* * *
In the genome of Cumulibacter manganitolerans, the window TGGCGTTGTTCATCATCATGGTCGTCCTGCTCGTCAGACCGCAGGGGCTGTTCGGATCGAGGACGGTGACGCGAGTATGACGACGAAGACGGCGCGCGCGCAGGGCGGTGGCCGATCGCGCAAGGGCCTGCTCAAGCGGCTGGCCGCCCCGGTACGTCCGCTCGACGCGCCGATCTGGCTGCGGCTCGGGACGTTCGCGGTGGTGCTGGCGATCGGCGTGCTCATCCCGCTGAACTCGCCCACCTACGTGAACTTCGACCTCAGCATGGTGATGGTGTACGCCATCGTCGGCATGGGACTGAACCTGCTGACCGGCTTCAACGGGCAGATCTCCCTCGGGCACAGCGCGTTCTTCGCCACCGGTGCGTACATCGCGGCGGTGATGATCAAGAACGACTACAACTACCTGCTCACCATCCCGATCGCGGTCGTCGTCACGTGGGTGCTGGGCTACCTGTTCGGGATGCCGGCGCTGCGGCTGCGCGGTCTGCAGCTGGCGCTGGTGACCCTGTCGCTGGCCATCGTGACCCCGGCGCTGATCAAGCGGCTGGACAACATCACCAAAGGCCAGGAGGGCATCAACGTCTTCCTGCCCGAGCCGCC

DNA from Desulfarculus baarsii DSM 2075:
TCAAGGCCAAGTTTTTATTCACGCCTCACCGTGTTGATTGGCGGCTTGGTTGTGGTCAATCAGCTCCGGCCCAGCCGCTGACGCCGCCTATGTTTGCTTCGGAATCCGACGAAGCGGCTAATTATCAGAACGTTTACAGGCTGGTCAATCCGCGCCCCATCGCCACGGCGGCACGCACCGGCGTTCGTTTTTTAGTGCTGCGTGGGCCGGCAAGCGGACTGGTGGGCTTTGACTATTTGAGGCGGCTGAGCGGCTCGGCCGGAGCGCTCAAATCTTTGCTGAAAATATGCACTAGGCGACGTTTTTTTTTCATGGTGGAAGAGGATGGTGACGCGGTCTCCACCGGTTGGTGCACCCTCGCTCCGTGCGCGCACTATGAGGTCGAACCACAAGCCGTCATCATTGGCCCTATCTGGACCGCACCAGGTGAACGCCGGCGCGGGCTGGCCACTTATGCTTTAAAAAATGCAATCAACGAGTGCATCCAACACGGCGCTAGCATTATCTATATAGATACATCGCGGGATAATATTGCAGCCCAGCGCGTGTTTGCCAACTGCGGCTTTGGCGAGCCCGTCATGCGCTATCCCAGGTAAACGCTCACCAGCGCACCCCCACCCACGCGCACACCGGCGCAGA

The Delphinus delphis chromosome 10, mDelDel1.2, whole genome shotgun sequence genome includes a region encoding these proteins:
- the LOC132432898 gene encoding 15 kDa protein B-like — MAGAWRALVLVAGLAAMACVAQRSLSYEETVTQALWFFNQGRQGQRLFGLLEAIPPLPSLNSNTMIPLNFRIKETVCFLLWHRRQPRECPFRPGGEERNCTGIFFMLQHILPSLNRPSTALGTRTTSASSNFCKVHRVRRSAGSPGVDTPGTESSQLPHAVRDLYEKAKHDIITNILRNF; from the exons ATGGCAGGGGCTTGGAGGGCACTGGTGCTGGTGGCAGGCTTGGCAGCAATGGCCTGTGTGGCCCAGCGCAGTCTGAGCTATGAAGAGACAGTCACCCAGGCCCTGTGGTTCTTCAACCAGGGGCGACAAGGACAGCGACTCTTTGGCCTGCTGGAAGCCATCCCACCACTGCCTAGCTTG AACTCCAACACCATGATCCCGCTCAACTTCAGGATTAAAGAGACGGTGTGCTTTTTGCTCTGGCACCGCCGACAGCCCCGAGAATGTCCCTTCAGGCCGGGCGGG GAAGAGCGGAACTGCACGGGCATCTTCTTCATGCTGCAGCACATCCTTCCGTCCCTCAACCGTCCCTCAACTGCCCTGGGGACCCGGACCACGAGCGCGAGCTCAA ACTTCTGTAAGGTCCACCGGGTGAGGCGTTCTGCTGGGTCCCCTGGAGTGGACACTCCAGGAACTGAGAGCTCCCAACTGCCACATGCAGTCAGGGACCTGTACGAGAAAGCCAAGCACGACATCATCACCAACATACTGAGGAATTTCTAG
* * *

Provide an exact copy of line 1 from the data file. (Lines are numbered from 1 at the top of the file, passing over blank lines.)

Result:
In the genome of Cumulibacter manganitolerans, the window TGGCGTTGTTCATCATCATGGTCGTCCTGCTCGTCAGACCGCAGGGGCTGTTCGGATCGAGGACGGTGACGCGAGTATGACGACGAAGACGGCGCGCGCGCAGGGCGGTGGCCGATCGCGCAAGGGCCTGCTCAAGCGGCTGGCCGCCCCGGTACGTCCGCTCGACGCGCCGATCTGGCTGCGGCTCGGGACGTTCGCGGTGGTGCTGGCGATCGGCGTGCTCATCCCGCTGAACTCGCCCACCTACGTGAACTTCGACCTCAGCATGGTGATGGTGTACGCCATCGTCGGCATGGGACTGAACCTGCTGACCGGCTTCAACGGGCAGATCTCCCTCGGGCACAGCGCGTTCTTCGCCACCGGTGCGTACATCGCGGCGGTGATGATCAAGAACGACTACAACTACCTGCTCACCATCCCGATCGCGGTCGTCGTCACGTGGGTGCTGGGCTACCTGTTCGGGATGCCGGCGCTGCGGCTGCGCGGTCTGCAGCTGGCGCTGGTGACCCTGTCGCTGGCCATCGTGACCCCGGCGCTGATCAAGCGGCTGGACAACATCACCAAAGGCCAGGAGGGCATCAACGTCTTCCTGCCCGAGCCGCC